I want to use Copia for eReading. I really do. But I can’t.

Copia is really trying to find its place in the eReading space.  It’s trying to wedge itself somewhere between the Kindle app and iBooks on the iPad.  The idea for Copia is great, and well stated on their site:

Yes.  Social meets reading.  And I love that idea.  Being able to easily see what books my friends are reading would be fantastic (yes, I’ve been trying GoodReads, but I just can’t remember or be bothered half the time to go there…perhaps they can integrate with Kindle or something).  Copia is cool because you can leave notes and comments in books for your friends to read when they get to those parts.

They also have a really slick user interface and apps for pretty much every device.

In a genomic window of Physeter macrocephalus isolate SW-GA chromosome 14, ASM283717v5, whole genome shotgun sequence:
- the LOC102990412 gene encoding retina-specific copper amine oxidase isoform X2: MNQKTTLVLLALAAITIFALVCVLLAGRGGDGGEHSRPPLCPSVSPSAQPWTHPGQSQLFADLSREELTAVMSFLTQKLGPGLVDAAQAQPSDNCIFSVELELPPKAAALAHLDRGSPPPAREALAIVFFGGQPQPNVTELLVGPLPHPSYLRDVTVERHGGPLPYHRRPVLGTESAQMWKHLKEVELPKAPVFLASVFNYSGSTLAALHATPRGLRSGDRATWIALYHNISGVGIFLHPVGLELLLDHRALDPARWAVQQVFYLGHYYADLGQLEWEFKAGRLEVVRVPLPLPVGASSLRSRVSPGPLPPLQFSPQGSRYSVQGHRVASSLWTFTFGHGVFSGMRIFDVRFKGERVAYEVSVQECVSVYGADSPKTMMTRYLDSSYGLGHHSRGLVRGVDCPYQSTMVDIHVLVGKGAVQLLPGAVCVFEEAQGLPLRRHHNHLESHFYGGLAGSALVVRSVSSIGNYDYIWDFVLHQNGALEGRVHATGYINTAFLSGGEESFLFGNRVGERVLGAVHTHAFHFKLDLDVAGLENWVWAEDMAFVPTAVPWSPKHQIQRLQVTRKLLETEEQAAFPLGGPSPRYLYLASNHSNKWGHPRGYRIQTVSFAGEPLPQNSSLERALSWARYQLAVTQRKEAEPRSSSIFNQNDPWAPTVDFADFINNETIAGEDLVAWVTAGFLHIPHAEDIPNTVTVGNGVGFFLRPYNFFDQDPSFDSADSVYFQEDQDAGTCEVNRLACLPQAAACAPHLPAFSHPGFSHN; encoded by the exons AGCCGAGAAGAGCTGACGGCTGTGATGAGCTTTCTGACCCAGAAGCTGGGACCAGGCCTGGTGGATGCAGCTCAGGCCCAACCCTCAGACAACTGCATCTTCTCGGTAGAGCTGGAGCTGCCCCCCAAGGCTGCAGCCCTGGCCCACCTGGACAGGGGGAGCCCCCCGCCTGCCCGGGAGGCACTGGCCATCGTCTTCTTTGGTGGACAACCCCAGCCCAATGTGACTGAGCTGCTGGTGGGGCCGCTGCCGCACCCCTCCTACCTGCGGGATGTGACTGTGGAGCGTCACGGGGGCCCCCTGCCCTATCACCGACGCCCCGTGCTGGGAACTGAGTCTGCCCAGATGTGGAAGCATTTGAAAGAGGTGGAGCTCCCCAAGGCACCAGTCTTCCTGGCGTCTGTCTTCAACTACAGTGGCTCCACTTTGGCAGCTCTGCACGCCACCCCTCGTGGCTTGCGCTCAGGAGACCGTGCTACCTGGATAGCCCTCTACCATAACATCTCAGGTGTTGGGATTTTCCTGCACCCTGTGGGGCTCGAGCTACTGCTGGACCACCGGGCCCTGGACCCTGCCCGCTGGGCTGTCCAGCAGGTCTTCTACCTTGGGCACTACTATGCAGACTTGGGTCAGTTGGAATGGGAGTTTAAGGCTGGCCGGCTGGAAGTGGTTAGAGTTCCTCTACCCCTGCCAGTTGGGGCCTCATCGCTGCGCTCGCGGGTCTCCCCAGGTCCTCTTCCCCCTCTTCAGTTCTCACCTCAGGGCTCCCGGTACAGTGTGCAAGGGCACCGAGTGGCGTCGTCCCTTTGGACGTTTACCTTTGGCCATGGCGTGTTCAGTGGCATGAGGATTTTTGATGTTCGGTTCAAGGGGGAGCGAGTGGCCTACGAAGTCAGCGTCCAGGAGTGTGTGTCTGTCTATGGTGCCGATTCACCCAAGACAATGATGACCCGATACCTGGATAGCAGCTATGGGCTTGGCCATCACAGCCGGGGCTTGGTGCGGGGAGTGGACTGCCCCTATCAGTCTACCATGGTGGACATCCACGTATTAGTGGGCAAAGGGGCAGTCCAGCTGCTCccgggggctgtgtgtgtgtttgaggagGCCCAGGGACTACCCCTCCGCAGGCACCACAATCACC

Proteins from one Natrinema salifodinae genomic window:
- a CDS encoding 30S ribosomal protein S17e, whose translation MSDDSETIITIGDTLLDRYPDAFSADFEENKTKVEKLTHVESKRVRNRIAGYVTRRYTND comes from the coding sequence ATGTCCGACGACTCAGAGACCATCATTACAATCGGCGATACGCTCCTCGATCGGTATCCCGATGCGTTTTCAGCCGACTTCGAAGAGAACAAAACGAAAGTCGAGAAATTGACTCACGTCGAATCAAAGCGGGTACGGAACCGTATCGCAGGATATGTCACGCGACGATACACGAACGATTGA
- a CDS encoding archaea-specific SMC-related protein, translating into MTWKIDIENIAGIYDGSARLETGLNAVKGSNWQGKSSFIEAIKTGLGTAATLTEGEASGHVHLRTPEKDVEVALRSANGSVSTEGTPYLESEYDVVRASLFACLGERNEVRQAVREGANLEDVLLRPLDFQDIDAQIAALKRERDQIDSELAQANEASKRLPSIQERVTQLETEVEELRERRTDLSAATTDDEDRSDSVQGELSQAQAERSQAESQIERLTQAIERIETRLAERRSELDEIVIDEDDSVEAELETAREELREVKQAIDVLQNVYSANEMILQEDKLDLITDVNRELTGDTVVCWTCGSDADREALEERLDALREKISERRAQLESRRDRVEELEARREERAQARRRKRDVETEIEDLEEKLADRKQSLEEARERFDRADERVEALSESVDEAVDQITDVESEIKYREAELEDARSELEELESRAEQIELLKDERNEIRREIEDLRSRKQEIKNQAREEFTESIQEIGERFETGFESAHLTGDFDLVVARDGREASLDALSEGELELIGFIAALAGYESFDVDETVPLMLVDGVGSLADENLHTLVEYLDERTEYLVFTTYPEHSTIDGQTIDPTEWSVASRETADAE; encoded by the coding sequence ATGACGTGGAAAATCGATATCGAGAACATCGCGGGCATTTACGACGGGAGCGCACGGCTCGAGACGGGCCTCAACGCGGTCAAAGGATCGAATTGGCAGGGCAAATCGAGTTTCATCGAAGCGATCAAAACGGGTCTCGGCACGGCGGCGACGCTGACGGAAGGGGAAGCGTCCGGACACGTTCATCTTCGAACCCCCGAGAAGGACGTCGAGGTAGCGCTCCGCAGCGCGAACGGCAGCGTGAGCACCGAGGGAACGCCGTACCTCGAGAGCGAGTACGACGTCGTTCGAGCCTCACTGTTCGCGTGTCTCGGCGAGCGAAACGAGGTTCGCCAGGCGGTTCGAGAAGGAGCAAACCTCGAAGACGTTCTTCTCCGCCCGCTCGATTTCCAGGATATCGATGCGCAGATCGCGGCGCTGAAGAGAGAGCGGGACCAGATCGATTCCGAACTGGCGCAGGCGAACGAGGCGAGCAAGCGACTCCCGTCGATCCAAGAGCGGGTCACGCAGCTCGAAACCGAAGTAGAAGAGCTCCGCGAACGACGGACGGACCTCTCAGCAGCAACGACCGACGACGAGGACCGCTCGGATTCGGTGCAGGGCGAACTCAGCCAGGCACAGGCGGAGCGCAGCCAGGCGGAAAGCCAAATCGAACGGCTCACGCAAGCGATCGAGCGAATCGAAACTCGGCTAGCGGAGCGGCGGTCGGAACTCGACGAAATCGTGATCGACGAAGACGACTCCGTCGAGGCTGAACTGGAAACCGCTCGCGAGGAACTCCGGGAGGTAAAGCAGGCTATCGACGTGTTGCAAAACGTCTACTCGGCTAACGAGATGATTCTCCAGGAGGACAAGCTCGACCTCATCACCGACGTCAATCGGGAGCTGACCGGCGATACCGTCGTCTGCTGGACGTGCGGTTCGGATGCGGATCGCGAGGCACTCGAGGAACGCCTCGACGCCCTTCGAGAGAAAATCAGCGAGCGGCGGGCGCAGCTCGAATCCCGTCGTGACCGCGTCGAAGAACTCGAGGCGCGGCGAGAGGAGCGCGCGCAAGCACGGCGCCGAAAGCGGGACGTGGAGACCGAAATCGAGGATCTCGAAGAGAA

But changing eReaders isn’t the same as changing Twitter clients.  Or email clients.  Or browsers.  You basically have to start buying books in the new reader’s platform.  Which means all your books aren’t in the same place.  This has already been a big problem for me as I have used both the iBooks and Kindle platforms.  I’ve finally landed squarely on the Kindle since I got a new one for Christmas (more on why I wanted a Kindle when I have a bunch of other gadgets in a future blog – but it has something to do with my increasingly bad attention span.  Go figure.)

And so I can’t start buying books in yet another eReader.  Though I want to.  Oh, how I want to.

How about we come up with a standard file system for books the way we have .mp3 for music?  Oh, right, because of the dollar bills attached for the very reason I had to write this post, mainly its really hard to switch platforms and devices right now.  Companies win, people lose in that scenario.

Anyone out there using Copia?

Oh, and Copia was in full force at CES:

Copia was at CES in full force